Admittedly, this natural approach requires discipline, which is difficult.  But experience confirms that such difficulties often redound to the benefit of communication, cooperation, and strength of will.

That’s why I refer couples to Marquette University’s Institute for Natural Family Planning in the School of Nursing.  They’ve developed their own method — the Marquette Model — that achieves a 98 percent effectiveness rate.

Most couples are responsive to that referral, but some people think a priest should keep quiet because he isn’t married.  Of course, I haven’t experienced a marriage of my own from the inside out.  But I am invited to encounter many marriages — from a privileged point of view, as a counselor and confessor — in the trusted way that only a celibate priest can.

Paul VI met the same sort of contempt.  Perhaps that’s why his warnings went unheeded.  In hindsight, they were ignored at society’s collective expense.

He warned that severing sex from fertility, disconnecting passion from responsibility, would make it easier to rationalize sexual immorality.  At that time, things like fornication, adultery, and pregnancy outside of marriage deviated from the norm.  Today, they are comparatively normal.

He also believed the instrumentalization of sex would make it easier for men to treat women like objects.  In our day, the proliferation of internet pornography is but one symptom of that dominant, disordered tendency.

The Pope foresaw that, if the world came to see contraception as morally neutral, then keeping it from becoming a tool of the state would be far more difficult.  Indeed, across the globe, programs for the elimination of poverty often amount to plans for eliminating poor people.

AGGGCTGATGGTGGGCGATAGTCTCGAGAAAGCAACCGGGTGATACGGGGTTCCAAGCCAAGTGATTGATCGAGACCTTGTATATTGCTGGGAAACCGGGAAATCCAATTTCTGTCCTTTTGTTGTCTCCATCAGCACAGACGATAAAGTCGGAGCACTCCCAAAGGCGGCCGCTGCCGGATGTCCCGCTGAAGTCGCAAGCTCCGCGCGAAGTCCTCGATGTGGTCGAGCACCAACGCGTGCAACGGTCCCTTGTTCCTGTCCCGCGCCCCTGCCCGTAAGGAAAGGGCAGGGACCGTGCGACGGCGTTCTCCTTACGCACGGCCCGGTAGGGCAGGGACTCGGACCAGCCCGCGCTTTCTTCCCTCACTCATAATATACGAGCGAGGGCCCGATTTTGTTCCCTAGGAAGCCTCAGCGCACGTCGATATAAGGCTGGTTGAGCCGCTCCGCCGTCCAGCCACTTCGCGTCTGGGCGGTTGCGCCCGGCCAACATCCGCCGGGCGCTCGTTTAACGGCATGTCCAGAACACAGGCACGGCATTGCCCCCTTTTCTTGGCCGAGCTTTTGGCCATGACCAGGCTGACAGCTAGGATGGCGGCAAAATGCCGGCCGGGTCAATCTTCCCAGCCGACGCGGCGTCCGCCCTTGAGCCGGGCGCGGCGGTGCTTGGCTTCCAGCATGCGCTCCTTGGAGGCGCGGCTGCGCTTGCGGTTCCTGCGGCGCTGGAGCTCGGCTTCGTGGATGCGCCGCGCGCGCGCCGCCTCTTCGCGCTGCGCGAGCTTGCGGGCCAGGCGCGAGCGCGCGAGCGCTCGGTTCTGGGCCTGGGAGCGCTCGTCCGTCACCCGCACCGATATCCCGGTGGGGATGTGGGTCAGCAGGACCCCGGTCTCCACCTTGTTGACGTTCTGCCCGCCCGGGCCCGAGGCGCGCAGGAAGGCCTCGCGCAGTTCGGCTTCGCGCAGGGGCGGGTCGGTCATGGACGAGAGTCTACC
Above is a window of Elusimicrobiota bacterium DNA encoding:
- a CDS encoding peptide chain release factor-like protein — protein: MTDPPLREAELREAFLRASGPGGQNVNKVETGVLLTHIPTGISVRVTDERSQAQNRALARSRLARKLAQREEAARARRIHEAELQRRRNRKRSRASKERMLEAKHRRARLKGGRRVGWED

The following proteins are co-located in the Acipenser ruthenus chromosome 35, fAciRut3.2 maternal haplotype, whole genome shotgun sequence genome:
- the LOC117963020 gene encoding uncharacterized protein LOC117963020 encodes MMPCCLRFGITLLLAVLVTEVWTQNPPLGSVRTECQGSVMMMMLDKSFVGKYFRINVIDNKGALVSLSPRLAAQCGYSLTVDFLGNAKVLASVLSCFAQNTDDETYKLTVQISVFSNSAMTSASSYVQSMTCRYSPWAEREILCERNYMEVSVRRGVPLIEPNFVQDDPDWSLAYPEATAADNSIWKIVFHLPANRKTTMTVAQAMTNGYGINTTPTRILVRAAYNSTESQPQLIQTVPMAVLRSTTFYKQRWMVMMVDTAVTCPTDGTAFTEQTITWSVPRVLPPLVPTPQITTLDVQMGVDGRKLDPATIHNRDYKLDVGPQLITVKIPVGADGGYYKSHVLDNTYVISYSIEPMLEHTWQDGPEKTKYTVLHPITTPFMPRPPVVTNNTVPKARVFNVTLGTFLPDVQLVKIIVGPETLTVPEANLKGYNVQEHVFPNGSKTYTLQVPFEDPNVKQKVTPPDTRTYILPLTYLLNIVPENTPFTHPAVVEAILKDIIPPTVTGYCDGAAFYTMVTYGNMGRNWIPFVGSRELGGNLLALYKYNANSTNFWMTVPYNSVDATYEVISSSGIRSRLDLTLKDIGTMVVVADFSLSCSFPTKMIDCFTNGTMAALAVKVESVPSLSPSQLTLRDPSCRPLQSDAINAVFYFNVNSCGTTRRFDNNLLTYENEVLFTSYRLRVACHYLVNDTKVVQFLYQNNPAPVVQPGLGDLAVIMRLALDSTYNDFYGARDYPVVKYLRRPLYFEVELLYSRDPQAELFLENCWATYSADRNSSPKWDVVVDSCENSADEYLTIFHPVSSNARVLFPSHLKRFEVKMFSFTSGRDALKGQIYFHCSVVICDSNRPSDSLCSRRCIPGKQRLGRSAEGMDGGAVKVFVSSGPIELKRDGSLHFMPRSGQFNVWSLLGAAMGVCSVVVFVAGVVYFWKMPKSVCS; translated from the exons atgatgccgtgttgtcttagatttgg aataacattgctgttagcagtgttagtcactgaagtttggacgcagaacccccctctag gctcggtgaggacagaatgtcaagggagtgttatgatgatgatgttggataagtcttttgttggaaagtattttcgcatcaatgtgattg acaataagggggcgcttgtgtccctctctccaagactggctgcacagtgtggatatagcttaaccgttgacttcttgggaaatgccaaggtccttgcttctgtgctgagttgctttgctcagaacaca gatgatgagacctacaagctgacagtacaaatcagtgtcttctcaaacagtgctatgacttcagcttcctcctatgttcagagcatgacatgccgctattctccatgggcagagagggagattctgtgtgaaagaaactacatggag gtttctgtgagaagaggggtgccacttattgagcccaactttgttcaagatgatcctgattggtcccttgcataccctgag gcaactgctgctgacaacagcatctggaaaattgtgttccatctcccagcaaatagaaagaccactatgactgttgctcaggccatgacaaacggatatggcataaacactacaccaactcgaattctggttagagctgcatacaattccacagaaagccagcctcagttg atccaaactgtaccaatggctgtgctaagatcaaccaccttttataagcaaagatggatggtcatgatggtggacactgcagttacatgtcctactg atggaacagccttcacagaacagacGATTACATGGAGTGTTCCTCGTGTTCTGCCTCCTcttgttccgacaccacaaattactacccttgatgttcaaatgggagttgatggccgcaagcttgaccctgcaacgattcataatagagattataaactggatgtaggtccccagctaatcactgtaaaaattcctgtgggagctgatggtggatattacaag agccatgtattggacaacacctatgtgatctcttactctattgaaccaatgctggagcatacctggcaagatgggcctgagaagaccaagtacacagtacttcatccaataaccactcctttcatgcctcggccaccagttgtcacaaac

Finally, the Pope cautioned that contraception would habituate humanity to unlimited, intrusive control over the human body.  In reality, almost 25 years after Humanae Vitae the U.S. Supreme Court decreed these chilling words: For two decades, people have “organized intimate relationships and made choices… in reliance on the availability of abortion in the event that contraception should fail.” 

Even though he was right, Paul VI was widely denounced.  He would never again write another encyclical.  Later, he would say, “Modern man listens more willingly to witnesses than to teachers, and if he does listen to teachers, it is because they are witnesses.”  

St. John Paul II’s personal example undoubtedly influenced the reception of his "Theology of the Body."  His witness inspired young couples and emboldened new priests.  

But Paul VI was also a deeply pastoral man who took a principled stand at his own personal expense.  

That must have contributed, at least in part, to Pope Francis’s recent decision to beatify him, putting him one step away from official sainthood.  Eventually, Pope Paul VI will be raised to the honors of the altar because he was much more than a teacher.  He was also a witness who defended human dignity against a tidal wave of moral decline.  

That is to say, he was what some people might call a prophet.

Rev. Joseph J. Shimek, S.T.L., J.D.works in the office of Archbishop Jerome E. Listecki of Milwaukee.

Tags:
CatholicismContraceptionPaul VI